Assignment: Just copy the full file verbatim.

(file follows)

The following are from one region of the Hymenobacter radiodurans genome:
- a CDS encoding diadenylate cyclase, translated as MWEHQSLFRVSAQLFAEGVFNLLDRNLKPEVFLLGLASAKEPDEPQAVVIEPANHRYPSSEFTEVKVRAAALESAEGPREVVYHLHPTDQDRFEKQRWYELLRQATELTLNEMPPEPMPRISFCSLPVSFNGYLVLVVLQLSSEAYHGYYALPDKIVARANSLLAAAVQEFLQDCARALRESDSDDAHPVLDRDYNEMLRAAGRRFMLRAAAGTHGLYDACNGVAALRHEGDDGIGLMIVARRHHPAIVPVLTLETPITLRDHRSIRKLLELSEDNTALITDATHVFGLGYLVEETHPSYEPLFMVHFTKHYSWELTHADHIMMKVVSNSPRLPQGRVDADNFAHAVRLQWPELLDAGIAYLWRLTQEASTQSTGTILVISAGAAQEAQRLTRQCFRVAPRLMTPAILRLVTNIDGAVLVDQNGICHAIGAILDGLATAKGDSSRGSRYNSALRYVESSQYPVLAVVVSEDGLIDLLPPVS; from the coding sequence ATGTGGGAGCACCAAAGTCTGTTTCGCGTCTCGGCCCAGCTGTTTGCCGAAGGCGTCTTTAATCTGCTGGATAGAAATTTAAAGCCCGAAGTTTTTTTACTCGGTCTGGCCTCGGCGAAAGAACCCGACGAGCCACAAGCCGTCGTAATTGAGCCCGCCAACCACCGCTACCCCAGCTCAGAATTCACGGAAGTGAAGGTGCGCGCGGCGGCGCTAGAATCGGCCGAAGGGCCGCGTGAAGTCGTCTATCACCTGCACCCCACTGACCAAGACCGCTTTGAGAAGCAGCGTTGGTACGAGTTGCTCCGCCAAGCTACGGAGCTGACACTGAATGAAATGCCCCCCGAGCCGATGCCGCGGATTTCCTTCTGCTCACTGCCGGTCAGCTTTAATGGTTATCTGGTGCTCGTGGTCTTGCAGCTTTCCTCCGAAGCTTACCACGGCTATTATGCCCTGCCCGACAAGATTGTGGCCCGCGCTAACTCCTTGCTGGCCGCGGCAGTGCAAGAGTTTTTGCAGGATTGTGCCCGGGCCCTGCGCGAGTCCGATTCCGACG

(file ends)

The following are from one region of the Hymenobacter radiodurans genome:
- a CDS encoding diadenylate cyclase, translated as MWEHQSLFRVSAQLFAEGVFNLLDRNLKPEVFLLGLASAKEPDEPQAVVIEPANHRYPSSEFTEVKVRAAALESAEGPREVVYHLHPTDQDRFEKQRWYELLRQATELTLNEMPPEPMPRISFCSLPVSFNGYLVLVVLQLSSEAYHGYYALPDKIVARANSLLAAAVQEFLQDCARALRESDSDDAHPVLDRDYNEMLRAAGRRFMLRAAAGTHGLYDACNGVAALRHEGDDGIGLMIVARRHHPAIVPVLTLETPITLRDHRSIRKLLELSEDNTALITDATHVFGLGYLVEETHPSYEPLFMVHFTKHYSWELTHADHIMMKVVSNSPRLPQGRVDADNFAHAVRLQWPELLDAGIAYLWRLTQEASTQSTGTILVISAGAAQEAQRLTRQCFRVAPRLMTPAILRLVTNIDGAVLVDQNGICHAIGAILDGLATAKGDSSRGSRYNSALRYVESSQYPVLAVVVSEDGLIDLLPPVS; from the coding sequence ATGTGGGAGCACCAAAGTCTGTTTCGCGTCTCGGCCCAGCTGTTTGCCGAAGGCGTCTTTAATCTGCTGGATAGAAATTTAAAGCCCGAAGTTTTTTTACTCGGTCTGGCCTCGGCGAAAGAACCCGACGAGCCACAAGCCGTCGTAATTGAGCCCGCCAACCACCGCTACCCCAGCTCAGAATTCACGGAAGTGAAGGTGCGCGCGGCGGCGCTAGAATCGGCCGAAGGGCCGCGTGAAGTCGTCTATCACCTGCACCCCACTGACCAAGACCGCTTTGAGAAGCAGCGTTGGTACGAGTTGCTCCGCCAAGCTACGGAGCTGACACTGAATGAAATGCCCCCCGAGCCGATGCCGCGGATTTCCTTCTGCTCACTGCCGGTCAGCTTTAATGGTTATCTGGTGCTCGTGGTCTTGCAGCTTTCCTCCGAAGCTTACCACGGCTATTATGCCCTGCCCGACAAGATTGTGGCCCGCGCTAACTCCTTGCTGGCCGCGGCAGTGCAAGAGTTTTTGCAGGATTGTGCCCGGGCCCTGCGCGAGTCCGATTCCGACG